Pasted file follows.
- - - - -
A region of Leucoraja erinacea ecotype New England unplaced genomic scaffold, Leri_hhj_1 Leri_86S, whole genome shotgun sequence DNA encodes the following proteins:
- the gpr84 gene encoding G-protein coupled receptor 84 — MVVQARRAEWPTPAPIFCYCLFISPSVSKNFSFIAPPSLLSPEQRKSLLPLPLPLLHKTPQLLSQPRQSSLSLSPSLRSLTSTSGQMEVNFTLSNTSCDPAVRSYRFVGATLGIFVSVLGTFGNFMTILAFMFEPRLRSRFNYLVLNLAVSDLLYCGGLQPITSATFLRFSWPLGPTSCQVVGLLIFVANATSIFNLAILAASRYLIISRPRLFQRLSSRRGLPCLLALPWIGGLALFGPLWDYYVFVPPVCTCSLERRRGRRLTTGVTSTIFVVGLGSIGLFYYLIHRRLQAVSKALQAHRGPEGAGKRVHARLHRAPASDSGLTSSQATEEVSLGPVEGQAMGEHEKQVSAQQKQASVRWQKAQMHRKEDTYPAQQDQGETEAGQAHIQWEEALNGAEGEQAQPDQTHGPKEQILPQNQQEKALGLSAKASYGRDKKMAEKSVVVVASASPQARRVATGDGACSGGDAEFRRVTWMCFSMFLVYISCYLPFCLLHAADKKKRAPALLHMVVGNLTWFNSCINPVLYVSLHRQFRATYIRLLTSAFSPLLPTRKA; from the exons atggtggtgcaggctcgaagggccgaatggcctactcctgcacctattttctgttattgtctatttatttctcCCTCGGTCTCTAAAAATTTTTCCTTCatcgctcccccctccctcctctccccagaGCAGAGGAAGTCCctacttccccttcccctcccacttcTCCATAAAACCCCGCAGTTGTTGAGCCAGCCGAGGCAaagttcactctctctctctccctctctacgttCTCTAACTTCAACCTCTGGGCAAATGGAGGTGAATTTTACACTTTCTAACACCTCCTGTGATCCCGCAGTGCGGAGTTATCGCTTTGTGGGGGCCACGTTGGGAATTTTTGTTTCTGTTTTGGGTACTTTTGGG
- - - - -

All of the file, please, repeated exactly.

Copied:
A region of Leucoraja erinacea ecotype New England unplaced genomic scaffold, Leri_hhj_1 Leri_86S, whole genome shotgun sequence DNA encodes the following proteins:
- the gpr84 gene encoding G-protein coupled receptor 84 — MVVQARRAEWPTPAPIFCYCLFISPSVSKNFSFIAPPSLLSPEQRKSLLPLPLPLLHKTPQLLSQPRQSSLSLSPSLRSLTSTSGQMEVNFTLSNTSCDPAVRSYRFVGATLGIFVSVLGTFGNFMTILAFMFEPRLRSRFNYLVLNLAVSDLLYCGGLQPITSATFLRFSWPLGPTSCQVVGLLIFVANATSIFNLAILAASRYLIISRPRLFQRLSSRRGLPCLLALPWIGGLALFGPLWDYYVFVPPVCTCSLERRRGRRLTTGVTSTIFVVGLGSIGLFYYLIHRRLQAVSKALQAHRGPEGAGKRVHARLHRAPASDSGLTSSQATEEVSLGPVEGQAMGEHEKQVSAQQKQASVRWQKAQMHRKEDTYPAQQDQGETEAGQAHIQWEEALNGAEGEQAQPDQTHGPKEQILPQNQQEKALGLSAKASYGRDKKMAEKSVVVVASASPQARRVATGDGACSGGDAEFRRVTWMCFSMFLVYISCYLPFCLLHAADKKKRAPALLHMVVGNLTWFNSCINPVLYVSLHRQFRATYIRLLTSAFSPLLPTRKA; from the exons atggtggtgcaggctcgaagggccgaatggcctactcctgcacctattttctgttattgtctatttatttctcCCTCGGTCTCTAAAAATTTTTCCTTCatcgctcccccctccctcctctccccagaGCAGAGGAAGTCCctacttccccttcccctcccacttcTCCATAAAACCCCGCAGTTGTTGAGCCAGCCGAGGCAaagttcactctctctctctccctctctacgttCTCTAACTTCAACCTCTGGGCAAATGGAGGTGAATTTTACACTTTCTAACACCTCCTGTGATCCCGCAGTGCGGAGTTATCGCTTTGTGGGGGCCACGTTGGGAATTTTTGTTTCTGTTTTGGGTACTTTTGGG